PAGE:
By Jon Matonis
Monday, June 17, 2013
directly targeting the already-devalued Iranian rial with penalties for
transacting or holding the currency outside of Iran. This represents
the first time that the U.S. has focused specifically on the Iranian
monetary unit itself and the ninth set of sanctions President Barack
Obama has imposed against Iran.
White House Press Secretary Jay Carney said,
“This new action targets Iran’s currency, the rial, by authorizing the
imposition of sanctions on foreign financial institutions that knowingly
conduct or facilitate significant transactions for the purchase or sale
of the Iranian rial, or that maintain significant accounts outside Iran
denominated in the Iranian rial.”
The tough sanctions are intended to increase the financial pressure
on the Islamic republic to abandon its nuclear program. However, Iran
maintains that its nuclear energy program is for peaceful purposes only
and has refused to back down arguing that it has this right.
Carney explained how the sanctions also target the
foreign assets of Iran’s leaders, “Further increasing the pressure on
the Iranian government, the Executive Order authorizes the imposition of
additional sanctions on persons who provide material support to Iranian
persons and certain other persons designated pursuant to Iran sanctions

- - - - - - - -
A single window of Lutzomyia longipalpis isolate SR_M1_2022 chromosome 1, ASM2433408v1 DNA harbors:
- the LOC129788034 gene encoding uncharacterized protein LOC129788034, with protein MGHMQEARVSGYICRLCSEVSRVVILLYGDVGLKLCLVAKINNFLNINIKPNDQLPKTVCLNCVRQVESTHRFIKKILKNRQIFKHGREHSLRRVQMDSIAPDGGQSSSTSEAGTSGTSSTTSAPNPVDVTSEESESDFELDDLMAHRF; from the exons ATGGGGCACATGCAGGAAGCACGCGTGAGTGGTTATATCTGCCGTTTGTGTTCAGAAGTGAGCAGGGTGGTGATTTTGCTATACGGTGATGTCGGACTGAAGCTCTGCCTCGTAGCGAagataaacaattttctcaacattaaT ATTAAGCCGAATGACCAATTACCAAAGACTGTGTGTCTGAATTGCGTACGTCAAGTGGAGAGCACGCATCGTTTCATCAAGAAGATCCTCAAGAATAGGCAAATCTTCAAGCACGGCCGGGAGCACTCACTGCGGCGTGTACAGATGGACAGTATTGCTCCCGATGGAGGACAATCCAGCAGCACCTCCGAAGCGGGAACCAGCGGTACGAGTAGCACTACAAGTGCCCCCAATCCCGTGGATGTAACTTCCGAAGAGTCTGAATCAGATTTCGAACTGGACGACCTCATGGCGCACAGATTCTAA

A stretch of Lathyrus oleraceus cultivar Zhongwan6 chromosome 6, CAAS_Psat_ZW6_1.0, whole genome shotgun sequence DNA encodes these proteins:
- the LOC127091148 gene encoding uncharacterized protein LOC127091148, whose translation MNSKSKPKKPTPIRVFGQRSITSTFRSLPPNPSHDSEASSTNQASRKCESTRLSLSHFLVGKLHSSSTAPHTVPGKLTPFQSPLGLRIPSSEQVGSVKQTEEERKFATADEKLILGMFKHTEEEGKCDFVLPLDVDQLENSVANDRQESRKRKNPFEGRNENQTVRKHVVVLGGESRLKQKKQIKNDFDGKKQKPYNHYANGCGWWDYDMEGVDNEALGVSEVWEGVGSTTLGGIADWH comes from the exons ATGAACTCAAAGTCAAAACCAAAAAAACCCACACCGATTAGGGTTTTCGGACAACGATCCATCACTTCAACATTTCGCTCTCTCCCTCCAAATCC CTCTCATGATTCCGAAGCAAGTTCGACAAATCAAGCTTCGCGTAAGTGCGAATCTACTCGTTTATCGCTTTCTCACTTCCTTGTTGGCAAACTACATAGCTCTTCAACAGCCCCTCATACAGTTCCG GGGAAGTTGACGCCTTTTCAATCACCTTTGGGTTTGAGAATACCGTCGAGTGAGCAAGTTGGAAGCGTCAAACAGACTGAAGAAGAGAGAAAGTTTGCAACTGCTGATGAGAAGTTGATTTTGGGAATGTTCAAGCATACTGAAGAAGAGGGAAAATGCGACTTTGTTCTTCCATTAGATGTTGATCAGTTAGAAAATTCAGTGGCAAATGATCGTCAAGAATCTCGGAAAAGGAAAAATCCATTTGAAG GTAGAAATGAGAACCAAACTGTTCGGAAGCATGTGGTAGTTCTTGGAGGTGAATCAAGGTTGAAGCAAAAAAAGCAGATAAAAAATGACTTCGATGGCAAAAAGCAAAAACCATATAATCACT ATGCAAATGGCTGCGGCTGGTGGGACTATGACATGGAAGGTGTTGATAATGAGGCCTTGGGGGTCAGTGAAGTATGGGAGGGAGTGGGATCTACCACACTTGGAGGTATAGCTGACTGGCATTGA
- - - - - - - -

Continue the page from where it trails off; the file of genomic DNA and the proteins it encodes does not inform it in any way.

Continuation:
authorities that are included on the list of Specially Designated
Nationals and Blocked Persons (SDN List) maintained by the Department of
The Government of Iran’s leadership controls
a vast overseas network of 37 private businesses for the purpose of
managing off-the-books investments that are shielded from the view of
This month in exchange for pledges to reduce oil purchases from Iran, the U.S. State Department renewed
six-month waivers on Iran sanctions for nine countries in total,
including China, India, South Korea, Malaysia, Singapore, South Africa,
Sri Lanka, Turkey and Taiwan.
In early 2012, the U.S. and the European Union imposed payment
sanctions on Iran’s oil and financial sectors with the goal of weakening
Iranian oil exports and blockading transactions with the Central Bank
of Iran via Swift. However, a European Union court in February ruled against
the EU banking sanctions imposed on one of Iran’s largest banks, which
extends to the payment sanctions imposed by Swift in March of last year.
The Iranian currency has already been suffering from record inflation losing
more than two-thirds of its value in the past two years, trading at
36,000 per U.S. dollar as of April 30th, compared with 16,000 at the
beginning of 2012.
“The idea is to cause depreciation of the rial and make it unusable in international commerce,” according to David Cohen, the Treasury Department’s undersecretary for terrorism and financial intelligence.
President Obama issued this latest Executive Order on June 3rd and
during an interview Cohen said, “the purpose of the one-month phase-in
period is to give financial institutions currently holding rials the
opportunity to dump them.”